This session will look at "how to keep it green" by projecting, planning, partnering, and paying for trails with examples from both projects.
Speakers: Steven W. Anderson, Field Manager, Bureau of Land Management; Sheila E. Fleming, Senior Planner for Conservation Design, Brandywine Conservancy
The Front Country Trails Program is a cooperative effort of the Bureau of Land Management, two philanthropic foundations, and others to create over 35 miles of paved and natural trails in Redding, California. The Brandywine-Struble Greenway, located 40 miles west of Philadelphia, Pennsylvania, is in the early stages of planning with a focus on the historic, cultural, and natural heritage of the Brandywine Valley. This session will look at "how to keep it green" by projecting, planning, partnering, and paying for trails with examples from both projects. The presentation will highlight attractions and unique natural and cultural features that will garner trail support.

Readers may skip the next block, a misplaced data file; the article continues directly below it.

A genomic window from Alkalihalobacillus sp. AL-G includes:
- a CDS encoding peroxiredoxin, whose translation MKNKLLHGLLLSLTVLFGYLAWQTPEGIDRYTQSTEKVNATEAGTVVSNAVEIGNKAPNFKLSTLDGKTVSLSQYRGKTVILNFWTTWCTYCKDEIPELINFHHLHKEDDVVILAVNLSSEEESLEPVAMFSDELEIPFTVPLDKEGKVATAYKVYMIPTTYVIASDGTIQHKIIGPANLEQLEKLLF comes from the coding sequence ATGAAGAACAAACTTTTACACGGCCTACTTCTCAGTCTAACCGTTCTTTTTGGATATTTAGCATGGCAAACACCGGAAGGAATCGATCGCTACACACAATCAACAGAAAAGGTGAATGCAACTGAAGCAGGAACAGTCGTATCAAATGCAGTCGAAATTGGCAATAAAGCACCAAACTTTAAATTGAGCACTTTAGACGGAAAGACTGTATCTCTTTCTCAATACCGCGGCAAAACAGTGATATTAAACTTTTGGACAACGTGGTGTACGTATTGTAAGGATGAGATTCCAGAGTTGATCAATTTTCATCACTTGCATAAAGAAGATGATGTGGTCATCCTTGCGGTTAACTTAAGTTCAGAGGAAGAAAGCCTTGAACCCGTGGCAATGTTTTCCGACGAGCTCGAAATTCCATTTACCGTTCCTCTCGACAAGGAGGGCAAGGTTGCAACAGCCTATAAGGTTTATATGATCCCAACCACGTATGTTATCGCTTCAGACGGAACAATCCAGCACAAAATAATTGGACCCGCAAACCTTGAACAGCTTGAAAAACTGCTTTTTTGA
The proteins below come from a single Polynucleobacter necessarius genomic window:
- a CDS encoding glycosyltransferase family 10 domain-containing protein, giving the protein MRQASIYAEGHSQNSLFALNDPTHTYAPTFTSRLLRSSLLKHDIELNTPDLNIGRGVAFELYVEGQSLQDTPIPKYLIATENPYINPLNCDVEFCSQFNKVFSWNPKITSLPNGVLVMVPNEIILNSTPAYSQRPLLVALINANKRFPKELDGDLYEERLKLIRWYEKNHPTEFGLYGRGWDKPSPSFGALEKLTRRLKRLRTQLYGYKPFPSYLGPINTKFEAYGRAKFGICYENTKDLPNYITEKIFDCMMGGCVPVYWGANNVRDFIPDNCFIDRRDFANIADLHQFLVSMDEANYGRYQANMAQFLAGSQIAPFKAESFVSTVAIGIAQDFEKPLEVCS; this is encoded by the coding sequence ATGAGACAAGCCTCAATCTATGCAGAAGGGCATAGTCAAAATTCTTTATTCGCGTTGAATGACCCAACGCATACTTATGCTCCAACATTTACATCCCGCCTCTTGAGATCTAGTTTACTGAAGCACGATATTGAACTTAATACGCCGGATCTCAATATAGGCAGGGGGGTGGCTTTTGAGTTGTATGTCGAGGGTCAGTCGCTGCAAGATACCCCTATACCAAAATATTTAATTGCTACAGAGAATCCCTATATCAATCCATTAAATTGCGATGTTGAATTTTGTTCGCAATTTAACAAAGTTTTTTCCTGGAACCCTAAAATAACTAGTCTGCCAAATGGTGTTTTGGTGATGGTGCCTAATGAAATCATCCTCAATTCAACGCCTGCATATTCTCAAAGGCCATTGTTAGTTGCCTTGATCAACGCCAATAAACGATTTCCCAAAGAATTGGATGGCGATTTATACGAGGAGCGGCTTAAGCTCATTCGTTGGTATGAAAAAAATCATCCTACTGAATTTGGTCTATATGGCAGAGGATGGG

Guidelines for use of Geosynthetic materials in trail construction.
Asking the right questions is a vital first step in effective planning of a trail project.
This article provides users with a state-of-the-art legal document and guidance to customize it to nearly any situation. No conservation easement document has benefited from more real-world testing, user scrutiny, and cycles of peer review.
Specific skills used in trails and greenways work: layout of trails; design for different trail activities; types of trails.
A survey of residents acknowledged that there are disadvantages expressed by some adjacent homeowners, but most reported being satisfied with the trail as a neighbor and experiencing relatively low rates of trail-related problems.